This article needs additional citations for verification. (April 2014) (Learn how and when to remove this template message)
A Hummel on display at the Musée des Blindés in 2013
|Place of origin||Nazi Germany|
|Wars||World War II|
|Weight||24 tonnes (52,910 lb)|
|Length||7.17 m (23 ft 6 in)|
|Width||2.97 m (9 ft 9 in)|
|Height||2.81 m (9 ft 3 in)|
|Crew||6 - Driver and 5 gun crew|
|Armor||10–30 mm (.39 - 1.18 in)|
1 × 15 cm sFH 18/1 L/30|
1 × 7.92 mm Maschinengewehr 34 |
Maybach HL 120 TRM V-12 Petrol|
300 PS (296 hp, 221 kW)
|215 km (133 mi)|
|Speed||42 km/h (26 mph)|
Hummel (German: "bumblebee") was a self-propelled gun based on the Geschützwagen III/IV chassis and armed with a 15 cm howitzer. It was used by the German Wehrmacht during the Second World War from early 1943 until the end of the war.
The full name was Panzerfeldhaubitze 18M auf Geschützwagen III/IV (Sf) Hummel, Sd.Kfz. 165. On February 27, 1944, Hitler ordered the name Hummel to be dropped as it was deemed inappropriate for a fighting vehicle.
The Hummel was designed in 1942 after the need for mobile artillery support for tank forces had been demonstrated during the invasion of the USSR. The self-propelled artillery already in service with the Wehrmacht had proven of limited value.
This design was rejected in favour of mounting the more powerful 15 cm sFH 18 L/30 howitzer on the specially designed Geschützwagen III/IV, which combined elements of both the Panzer III (driving and steering system) and Panzer IV chassis (suspension and engine). The same chassis was also used for the Nashorn tank destroyer.
The engine was moved to the centre of the vehicle to make room for an open-topped lightly armoured fighting compartment at the Rear housing the gun and crew. Late models had a slightly redesigned driver compartment and front superstructure offering more room to the radio operator and driver.
Because the basic Hummel could carry only a limited amount of ammunition, the Munitionsträger Hummel ("ammunition carrier Hummel") was developed. This was basically a standard production Hummel without the howitzer (a 10 mm armour plate covering the gun mount) and with racks fitted to hold the ammunition. When necessary, these could still be fitted with the 15 cm howitzer of the normal Hummel; this could even be done as a field conversion.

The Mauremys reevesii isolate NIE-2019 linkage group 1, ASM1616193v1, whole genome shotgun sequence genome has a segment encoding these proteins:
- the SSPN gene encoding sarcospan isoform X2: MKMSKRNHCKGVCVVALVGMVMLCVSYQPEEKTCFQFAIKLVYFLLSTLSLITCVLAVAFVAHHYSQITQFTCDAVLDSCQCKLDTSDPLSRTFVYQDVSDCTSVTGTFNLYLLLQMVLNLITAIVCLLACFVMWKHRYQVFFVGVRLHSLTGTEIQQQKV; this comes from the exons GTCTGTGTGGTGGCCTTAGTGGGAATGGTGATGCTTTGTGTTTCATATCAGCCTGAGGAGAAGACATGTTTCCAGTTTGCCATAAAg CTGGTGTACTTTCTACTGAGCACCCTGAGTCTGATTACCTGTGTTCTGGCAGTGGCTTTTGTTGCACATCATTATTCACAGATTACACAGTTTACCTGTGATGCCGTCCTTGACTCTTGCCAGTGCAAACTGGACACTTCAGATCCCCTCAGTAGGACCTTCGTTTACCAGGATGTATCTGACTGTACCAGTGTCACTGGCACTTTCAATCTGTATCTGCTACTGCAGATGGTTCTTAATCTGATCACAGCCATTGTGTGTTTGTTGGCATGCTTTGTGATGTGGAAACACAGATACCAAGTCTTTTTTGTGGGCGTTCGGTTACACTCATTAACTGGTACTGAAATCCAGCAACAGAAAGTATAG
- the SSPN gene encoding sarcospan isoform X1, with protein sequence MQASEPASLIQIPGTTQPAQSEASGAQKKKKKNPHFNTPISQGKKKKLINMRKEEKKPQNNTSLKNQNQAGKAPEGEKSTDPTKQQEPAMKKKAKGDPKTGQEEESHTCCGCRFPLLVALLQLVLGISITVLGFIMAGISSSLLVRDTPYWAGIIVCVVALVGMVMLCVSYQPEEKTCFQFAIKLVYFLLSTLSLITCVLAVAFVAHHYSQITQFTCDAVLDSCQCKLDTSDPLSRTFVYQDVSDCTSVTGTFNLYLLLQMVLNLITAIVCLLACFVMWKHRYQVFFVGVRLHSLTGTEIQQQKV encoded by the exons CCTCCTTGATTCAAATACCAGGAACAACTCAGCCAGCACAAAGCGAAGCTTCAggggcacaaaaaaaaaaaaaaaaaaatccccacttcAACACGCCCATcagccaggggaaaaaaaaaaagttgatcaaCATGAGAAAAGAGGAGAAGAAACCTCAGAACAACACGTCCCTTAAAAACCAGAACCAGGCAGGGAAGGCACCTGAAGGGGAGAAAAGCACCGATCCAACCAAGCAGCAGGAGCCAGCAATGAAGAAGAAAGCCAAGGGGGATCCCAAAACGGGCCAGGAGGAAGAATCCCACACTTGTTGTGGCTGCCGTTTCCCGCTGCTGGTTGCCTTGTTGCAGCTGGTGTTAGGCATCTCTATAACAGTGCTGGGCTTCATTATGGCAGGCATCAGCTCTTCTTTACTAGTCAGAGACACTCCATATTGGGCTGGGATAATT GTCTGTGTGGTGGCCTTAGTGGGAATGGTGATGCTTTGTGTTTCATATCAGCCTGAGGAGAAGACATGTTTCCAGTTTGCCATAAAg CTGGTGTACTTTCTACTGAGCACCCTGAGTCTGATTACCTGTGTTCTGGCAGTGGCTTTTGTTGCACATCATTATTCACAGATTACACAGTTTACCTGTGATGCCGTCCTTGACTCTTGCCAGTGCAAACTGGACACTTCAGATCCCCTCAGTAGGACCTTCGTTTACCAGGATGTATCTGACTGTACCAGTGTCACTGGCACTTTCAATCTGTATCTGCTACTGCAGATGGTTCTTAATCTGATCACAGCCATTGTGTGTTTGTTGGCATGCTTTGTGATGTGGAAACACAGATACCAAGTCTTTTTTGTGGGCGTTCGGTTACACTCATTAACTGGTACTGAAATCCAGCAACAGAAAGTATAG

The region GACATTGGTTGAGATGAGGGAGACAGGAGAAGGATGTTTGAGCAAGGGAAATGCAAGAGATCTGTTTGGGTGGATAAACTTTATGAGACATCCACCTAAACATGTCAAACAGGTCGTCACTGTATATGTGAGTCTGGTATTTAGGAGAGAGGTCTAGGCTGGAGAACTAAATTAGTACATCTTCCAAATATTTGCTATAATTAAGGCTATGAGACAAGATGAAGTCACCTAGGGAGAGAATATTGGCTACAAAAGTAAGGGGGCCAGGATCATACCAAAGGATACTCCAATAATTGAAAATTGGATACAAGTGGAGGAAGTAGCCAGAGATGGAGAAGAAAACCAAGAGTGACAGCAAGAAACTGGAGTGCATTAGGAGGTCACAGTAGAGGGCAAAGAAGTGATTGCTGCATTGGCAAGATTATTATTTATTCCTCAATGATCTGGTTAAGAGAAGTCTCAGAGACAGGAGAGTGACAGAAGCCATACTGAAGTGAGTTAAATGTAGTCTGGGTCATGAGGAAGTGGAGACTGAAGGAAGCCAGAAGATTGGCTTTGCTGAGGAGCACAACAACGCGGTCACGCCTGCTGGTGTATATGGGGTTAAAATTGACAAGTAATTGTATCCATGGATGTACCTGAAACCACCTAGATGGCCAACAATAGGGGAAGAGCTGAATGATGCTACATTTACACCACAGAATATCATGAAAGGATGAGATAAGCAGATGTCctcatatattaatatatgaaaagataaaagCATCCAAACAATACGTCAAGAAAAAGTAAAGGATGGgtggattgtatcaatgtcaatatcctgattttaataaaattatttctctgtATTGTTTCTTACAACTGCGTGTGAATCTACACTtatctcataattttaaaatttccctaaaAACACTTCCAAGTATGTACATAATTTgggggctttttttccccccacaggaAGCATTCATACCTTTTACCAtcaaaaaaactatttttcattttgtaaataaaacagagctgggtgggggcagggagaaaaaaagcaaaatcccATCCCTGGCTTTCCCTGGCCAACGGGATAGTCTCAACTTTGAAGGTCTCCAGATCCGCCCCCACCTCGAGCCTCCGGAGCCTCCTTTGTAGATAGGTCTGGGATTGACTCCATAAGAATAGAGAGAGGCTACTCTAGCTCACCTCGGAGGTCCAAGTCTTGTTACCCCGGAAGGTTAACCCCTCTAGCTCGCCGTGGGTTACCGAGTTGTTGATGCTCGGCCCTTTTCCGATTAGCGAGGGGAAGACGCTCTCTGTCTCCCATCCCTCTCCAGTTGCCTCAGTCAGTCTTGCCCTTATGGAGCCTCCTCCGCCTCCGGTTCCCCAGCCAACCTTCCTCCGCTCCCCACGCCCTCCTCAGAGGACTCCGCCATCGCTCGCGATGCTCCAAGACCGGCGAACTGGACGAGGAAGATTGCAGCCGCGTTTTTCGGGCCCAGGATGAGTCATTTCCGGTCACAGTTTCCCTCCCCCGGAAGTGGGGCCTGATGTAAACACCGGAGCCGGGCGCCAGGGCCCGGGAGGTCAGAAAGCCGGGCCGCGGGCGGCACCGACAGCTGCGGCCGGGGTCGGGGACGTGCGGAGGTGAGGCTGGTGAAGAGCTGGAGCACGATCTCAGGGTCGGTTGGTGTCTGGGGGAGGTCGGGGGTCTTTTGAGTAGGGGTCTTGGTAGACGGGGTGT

By the end of the war, 714 Hummel had been built together with 150 ammunition carriers using the same design.
The Hummel first participated in large scale combat at the Battle of Kursk, when some 100 served in armored artillery battalions (Panzerartillerie Abteilungen) of the Panzer divisions. They were formed into separate heavy self-propelled artillery batteries, each with six Hummel and one ammunition carrier.
Romania received one unit from the Red Army after the war ended. This was assigned to the 2nd Armoured Regiment with the registration number U069009. It was officially known as the Hummel TAs self-propelled gun in the army inventory. The gun couldn't be used because it was missing the lock. It was shown to the public on the 10th of May Bucharest parade in 1946 with Romanian markings.
All German armour units in Romania had been scrapped by 1954.
Six Hummel survive in museums, at the Munster Deutsches Panzermuseum, the Wehrtechnische Studiensammlung in Koblenz and the Sinsheim Auto & Technik Museum in Germany, the Musée des Blindés in Saumur, France and the Fort Sill Field Artillery Museum in Fort Sill, Oklahoma and one has been reconstructed at the Australian Armour and Artillery Museum and is awaiting the Winterketten track .
- Rickard, John. "Hummel (Bumblebee)/15cm Schwere Panzerhaubitze auf Fahrgestell Panzerkampfwagen III/IV (Sf)". historyofwar.org. Retrieved 29 July 2014.
- Scafes and Serbanescu 2005, p.47
- Fort Sill Field Artillery Museum restores WWII weapon
- Sill gets rare piece of artillery
- Scafes, Cornel I; Scafes, Ioan I; Serbanescu, Horia Vl (2005). Trupele Blindate din Armata Romana 1919-1947. Bucuresti: Editura Oscar Print.
|Wikimedia Commons has media related to Hummel (vehicle).|